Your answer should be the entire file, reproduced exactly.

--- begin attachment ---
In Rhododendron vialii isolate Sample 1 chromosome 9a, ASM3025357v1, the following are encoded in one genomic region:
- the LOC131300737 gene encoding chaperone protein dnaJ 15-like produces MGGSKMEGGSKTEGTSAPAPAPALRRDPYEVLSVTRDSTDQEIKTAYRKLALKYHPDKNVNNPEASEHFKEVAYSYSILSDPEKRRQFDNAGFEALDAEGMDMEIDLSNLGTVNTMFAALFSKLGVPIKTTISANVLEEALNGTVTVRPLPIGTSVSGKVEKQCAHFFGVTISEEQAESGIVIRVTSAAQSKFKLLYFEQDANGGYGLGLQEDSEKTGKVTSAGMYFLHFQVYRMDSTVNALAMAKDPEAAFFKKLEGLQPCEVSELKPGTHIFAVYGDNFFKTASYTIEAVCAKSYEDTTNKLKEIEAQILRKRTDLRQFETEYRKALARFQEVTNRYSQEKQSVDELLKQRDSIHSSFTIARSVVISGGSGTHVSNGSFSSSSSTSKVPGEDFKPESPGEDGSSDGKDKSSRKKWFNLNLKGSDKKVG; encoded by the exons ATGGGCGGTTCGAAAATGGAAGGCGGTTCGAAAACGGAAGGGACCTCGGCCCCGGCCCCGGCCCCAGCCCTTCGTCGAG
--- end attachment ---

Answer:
In Rhododendron vialii isolate Sample 1 chromosome 9a, ASM3025357v1, the following are encoded in one genomic region:
- the LOC131300737 gene encoding chaperone protein dnaJ 15-like produces MGGSKMEGGSKTEGTSAPAPAPALRRDPYEVLSVTRDSTDQEIKTAYRKLALKYHPDKNVNNPEASEHFKEVAYSYSILSDPEKRRQFDNAGFEALDAEGMDMEIDLSNLGTVNTMFAALFSKLGVPIKTTISANVLEEALNGTVTVRPLPIGTSVSGKVEKQCAHFFGVTISEEQAESGIVIRVTSAAQSKFKLLYFEQDANGGYGLGLQEDSEKTGKVTSAGMYFLHFQVYRMDSTVNALAMAKDPEAAFFKKLEGLQPCEVSELKPGTHIFAVYGDNFFKTASYTIEAVCAKSYEDTTNKLKEIEAQILRKRTDLRQFETEYRKALARFQEVTNRYSQEKQSVDELLKQRDSIHSSFTIARSVVISGGSGTHVSNGSFSSSSSTSKVPGEDFKPESPGEDGSSDGKDKSSRKKWFNLNLKGSDKKVG; encoded by the exons ATGGGCGGTTCGAAAATGGAAGGCGGTTCGAAAACGGAAGGGACCTCGGCCCCGGCCCCGGCCCCAGCCCTTCGTCGAG